For this reason, the naive belief in consensus must be rejected, because the so-called liberal consensus is “carefully designed,” for the sake of maintaining “a society of exclusion.” Activities assuring such a pre-meditated and conspiratory outcome practically amount to an industrial output, Csurka adds, such as influencing via the media, or marketing and public opinion surveys.
In this way, it seems that what Csurka seems to offer is a fact or reality-based theater, as opposed to the “sensuality” and the “taste” which characterizes the art of the Ascher Cafe. The idea seems to be that non-fact based creativity can only lead to hegemonial domination. Speaking of the hegemony of the Jews in particular, there is a “hegemony already one hundred years old,” Csurka clarifies for us at some point, a hegemony of which, being the playwright he is, he immediately offers a story.
“From the agencies that participate in this [hegemony-making], it would be right to be reminded of feudal tenure. These are independent, greatly influential organizations of a feudal character,” says Csurka. But feudal tenure – asserted here about the elite of liberal society – might be just a slight bit of a projection on Csurka’s part: what he probably means is his own means of obtaining a theater for himself in Budapest. Because the praise he piles on his superior is nothing less than serf-like. The minister of NEFMI for example (NEFMI stands for the Ministry of National Resources, which includes cultural affairs) becomes a “good-willing, level-headed, trustworthy and wise man,” in Csurka’s characterization. Feudal it especially is given his change of heart since his “domestication” as the government’s own far-right extreme.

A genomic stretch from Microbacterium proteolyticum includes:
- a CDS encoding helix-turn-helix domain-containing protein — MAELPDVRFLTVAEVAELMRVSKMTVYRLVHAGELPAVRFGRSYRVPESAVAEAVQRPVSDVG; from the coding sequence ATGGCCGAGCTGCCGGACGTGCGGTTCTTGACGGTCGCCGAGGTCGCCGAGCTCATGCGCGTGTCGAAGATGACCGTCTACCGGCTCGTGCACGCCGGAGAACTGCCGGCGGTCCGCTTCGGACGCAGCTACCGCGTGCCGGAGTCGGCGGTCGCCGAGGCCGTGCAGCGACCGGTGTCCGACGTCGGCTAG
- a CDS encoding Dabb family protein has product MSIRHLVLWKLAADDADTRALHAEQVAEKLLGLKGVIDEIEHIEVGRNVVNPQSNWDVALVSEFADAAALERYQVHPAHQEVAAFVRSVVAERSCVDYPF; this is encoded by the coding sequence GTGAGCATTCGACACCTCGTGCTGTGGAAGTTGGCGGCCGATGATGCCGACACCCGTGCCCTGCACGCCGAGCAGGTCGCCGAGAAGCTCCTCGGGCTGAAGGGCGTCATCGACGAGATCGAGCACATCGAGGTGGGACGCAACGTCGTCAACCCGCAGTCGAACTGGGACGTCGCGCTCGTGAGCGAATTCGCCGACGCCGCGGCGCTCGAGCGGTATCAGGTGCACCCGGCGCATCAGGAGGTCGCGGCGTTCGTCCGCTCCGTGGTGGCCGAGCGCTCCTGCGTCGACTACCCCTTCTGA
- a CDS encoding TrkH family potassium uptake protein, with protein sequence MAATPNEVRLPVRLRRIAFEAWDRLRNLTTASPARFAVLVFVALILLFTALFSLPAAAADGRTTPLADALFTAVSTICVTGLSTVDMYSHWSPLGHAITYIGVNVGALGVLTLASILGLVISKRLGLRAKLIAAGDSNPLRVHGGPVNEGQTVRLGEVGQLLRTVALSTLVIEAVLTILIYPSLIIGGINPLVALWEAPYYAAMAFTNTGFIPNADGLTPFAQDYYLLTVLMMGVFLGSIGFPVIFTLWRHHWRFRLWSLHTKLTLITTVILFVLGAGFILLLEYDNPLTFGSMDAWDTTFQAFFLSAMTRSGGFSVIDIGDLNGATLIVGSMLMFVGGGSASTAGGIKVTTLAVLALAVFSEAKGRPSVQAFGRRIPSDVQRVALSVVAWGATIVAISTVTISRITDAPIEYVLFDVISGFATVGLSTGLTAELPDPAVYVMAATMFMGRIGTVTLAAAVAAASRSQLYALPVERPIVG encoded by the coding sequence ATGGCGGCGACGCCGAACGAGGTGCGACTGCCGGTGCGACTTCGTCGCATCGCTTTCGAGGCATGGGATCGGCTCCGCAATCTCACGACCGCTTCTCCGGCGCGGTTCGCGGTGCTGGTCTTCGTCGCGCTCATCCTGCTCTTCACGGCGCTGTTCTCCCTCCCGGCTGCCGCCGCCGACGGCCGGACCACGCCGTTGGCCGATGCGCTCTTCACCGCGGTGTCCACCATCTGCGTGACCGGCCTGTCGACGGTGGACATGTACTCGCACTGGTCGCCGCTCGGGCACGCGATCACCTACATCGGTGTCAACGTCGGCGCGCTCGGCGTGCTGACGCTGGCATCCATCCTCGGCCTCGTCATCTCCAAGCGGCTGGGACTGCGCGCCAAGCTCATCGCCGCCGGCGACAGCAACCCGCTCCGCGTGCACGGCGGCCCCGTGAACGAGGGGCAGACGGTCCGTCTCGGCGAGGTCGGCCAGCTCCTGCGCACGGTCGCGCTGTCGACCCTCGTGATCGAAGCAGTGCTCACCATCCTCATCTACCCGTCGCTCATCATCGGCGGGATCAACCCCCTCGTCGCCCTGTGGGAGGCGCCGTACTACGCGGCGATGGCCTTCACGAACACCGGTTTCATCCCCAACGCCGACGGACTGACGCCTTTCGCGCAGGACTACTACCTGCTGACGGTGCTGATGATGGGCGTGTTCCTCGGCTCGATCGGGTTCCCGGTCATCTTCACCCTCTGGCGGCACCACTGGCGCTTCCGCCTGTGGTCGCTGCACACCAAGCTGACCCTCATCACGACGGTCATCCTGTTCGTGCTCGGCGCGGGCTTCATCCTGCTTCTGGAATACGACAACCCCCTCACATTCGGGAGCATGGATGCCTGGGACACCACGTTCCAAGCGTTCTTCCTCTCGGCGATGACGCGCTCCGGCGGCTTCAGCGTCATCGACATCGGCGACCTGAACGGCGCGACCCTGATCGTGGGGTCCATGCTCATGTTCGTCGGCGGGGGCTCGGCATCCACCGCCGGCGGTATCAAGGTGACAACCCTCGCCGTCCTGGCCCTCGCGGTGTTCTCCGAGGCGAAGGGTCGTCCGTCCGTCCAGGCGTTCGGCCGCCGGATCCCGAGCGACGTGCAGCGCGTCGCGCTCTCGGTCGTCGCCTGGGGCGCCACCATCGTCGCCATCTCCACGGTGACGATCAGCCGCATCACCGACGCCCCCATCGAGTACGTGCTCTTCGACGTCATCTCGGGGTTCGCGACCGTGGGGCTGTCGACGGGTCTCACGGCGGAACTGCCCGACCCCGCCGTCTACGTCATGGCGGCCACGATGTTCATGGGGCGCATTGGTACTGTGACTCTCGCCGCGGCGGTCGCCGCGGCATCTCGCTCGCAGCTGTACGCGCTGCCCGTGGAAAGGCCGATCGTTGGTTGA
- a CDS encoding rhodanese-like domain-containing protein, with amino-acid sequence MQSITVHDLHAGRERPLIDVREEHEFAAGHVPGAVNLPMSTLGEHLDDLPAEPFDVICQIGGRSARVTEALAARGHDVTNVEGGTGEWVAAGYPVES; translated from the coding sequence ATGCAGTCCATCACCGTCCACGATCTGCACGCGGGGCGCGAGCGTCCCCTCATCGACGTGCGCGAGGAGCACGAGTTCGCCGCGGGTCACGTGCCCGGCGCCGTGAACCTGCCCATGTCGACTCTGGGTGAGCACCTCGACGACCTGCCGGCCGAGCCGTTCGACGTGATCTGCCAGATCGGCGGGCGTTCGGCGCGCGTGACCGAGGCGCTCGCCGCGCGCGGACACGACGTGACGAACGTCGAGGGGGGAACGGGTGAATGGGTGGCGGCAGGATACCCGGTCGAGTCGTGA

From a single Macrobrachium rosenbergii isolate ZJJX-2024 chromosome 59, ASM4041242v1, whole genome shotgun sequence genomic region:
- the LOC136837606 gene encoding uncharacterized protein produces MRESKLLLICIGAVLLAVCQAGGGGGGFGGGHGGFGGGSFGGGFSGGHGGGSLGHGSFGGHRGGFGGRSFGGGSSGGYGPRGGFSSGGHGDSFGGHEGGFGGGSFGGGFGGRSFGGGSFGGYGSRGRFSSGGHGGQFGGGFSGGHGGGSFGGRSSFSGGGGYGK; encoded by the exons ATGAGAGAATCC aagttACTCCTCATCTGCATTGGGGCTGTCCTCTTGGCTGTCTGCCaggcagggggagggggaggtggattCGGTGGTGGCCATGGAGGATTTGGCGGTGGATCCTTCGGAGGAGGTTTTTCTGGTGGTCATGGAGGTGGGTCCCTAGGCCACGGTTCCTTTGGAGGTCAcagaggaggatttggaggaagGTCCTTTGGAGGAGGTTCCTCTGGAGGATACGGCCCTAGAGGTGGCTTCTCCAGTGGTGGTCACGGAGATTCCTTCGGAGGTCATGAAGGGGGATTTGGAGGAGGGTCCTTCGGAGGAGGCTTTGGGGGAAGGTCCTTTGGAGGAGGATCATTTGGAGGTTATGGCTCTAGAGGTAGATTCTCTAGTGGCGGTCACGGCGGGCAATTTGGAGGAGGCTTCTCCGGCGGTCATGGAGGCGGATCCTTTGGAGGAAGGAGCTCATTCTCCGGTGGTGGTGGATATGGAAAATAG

Csurka’s views about liberal democracy, about professionals internationally recognized, about mistaking a self-glorifying myth of the past for actual facts: these are returning themes in Hungarian politics, and, if said in isolation, there were nothing scandalous about them. If he were to limit himself to these, Csurka could very well become the prophet he so desperately longs to be. After all, this is precisely how Viktor Orbán has become the prophet of the 2.7 million voters whose vote he now interprets as the mandate to break the hegemony of democracy in Hungary.
On these points, Csurka’s rhetoric does not at all differ from the official governmental rhetoric. Just because the government’s politicians stop a step short of Csurka’s conclusion, that doesn’t mean that they are not fellow travelers on the same ideological plane. To the contrary, Viktor Orbán & co. are building on the same psychological manipulation and cultivate the same kind of distortion on which Csurka’s “art” thrives.
We also cannot say that themes more particular to Csurka – the condescending populism, the paranoia of foreigners and outsiders, or his extreme inability to formulate an argument without contradicting himself – are limited to his political circles. Hungary’s government has built a new regime on this type of moral exceptionalism, where the rules could be bent to one’s own advantage, and reality can be distorted to whatever fits one’s daily purposes.
Csurka is a Fidesz recruit. They appointed him. And it is their political style not to mistake and right the wrongs of one’s actions. In the Parliament on Monday, without reaching quorum, the sub-committee could not even approve their agenda for the meeting: to discuss Dörner and Csurka’s appointments. As Gergely Karácsony of the opposition party LMP summarized the situation, this appointment is indefensible, because not even those responsible for the decision come to its defense. In the meantime, and in the limelight he craved center stage, now as the official darling of the government, Csurka gloats triumphantly.